moting to the fullest extent within their power.
Manchukuo, formerly the Chinese province of Manchuria, has an area of 363,610 square miles and a population of approximately 30,000,000. Manchukuo is larger in area than France and Germany combined and is only sparsely settled.
Ever since the Russo-Japanese war, which Japan won, the huge area has been regarded as a special Japanese preserve. The only remnant of Czarist Russian occupation is the Chinese Far Eastern Railroad, jointly owned by the Soviet and Chinese governments, which the Japanese are now attempting to acquire for Manchukuo through negotiations with the Soviet government.
Manchukuo has been virtually independent of China ever since the revolution of 1911, being ruled by Chang Tso Lin and his son, and only nominally acknowledging the sovereignty of China.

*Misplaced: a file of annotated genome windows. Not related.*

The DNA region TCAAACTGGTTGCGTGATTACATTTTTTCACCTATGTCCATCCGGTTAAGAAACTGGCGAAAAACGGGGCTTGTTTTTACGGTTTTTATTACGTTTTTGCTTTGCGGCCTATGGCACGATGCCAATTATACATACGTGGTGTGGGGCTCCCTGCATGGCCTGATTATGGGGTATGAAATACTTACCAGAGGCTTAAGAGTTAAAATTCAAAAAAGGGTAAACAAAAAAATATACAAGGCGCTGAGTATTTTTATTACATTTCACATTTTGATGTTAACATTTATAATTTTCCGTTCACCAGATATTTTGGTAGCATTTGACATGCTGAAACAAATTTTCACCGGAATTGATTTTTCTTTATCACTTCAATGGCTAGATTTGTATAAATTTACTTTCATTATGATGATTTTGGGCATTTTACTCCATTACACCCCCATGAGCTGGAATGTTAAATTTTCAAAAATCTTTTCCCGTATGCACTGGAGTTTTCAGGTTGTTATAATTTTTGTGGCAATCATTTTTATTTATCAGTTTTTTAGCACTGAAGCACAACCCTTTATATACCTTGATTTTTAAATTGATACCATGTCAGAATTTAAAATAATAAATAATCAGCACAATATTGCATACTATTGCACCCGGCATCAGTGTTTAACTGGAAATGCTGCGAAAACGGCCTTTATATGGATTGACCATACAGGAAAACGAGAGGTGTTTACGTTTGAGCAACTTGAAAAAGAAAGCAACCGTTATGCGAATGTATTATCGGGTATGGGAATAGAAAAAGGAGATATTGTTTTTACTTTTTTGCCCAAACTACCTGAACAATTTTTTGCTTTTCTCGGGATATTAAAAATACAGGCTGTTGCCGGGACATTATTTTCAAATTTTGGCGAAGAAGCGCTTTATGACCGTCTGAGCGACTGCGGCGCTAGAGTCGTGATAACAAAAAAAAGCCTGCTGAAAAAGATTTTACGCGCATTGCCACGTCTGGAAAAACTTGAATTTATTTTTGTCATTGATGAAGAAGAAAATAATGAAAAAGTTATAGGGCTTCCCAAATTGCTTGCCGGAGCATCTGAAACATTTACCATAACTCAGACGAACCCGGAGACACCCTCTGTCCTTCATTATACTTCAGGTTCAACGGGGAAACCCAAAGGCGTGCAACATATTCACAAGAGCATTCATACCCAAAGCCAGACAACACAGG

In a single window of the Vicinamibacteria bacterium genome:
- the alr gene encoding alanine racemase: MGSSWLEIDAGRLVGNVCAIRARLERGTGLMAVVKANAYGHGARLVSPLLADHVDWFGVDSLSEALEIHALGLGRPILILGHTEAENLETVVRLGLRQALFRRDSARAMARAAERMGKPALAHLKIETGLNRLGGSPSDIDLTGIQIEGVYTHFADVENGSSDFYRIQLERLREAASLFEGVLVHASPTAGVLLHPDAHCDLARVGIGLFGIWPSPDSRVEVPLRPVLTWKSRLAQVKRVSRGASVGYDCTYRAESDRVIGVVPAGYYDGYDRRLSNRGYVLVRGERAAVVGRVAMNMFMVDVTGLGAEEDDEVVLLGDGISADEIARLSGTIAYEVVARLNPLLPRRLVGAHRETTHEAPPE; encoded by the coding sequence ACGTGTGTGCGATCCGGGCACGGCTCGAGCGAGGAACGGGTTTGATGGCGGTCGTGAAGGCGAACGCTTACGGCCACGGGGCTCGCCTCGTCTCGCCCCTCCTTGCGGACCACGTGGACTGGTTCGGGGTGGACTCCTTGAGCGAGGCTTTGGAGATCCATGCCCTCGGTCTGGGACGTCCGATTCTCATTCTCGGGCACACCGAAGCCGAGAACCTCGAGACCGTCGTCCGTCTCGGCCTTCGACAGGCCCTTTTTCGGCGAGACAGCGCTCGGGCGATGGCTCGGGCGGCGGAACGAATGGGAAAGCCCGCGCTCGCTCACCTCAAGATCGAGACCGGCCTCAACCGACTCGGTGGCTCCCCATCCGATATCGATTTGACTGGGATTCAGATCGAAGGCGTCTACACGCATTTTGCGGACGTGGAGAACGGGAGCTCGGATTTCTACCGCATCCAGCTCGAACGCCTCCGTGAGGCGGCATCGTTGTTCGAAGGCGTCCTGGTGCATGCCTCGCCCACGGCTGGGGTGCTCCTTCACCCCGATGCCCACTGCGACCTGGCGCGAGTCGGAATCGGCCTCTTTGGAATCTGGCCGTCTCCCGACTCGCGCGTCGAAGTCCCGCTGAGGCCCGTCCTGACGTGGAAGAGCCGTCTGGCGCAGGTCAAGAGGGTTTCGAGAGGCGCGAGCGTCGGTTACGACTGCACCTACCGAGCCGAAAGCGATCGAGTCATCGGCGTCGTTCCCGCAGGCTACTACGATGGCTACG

PU YI ENTHRONED
In 1931, as the result of an alleged plot, Japanese troops drove the Chinese out and set up the empire of Manchukuo, placing on the throne Henry Pu Yi, former boy emperor of China who was ousted by the revolution. Pu Yi fled to Korea, a Japanese possession, for protection, and from there came to Manchukuo as Japanese-nominated emperor.
Japanese settlers are pouring into Manchukuo by the hundreds of thousands. Railroad lines are being built at a tremendous rate, most of them strategic lines leading to the Soviet frontier. Japan is known to be eager to colonize Manchukuo as rapidly as possible, fearing a war with the Soviet.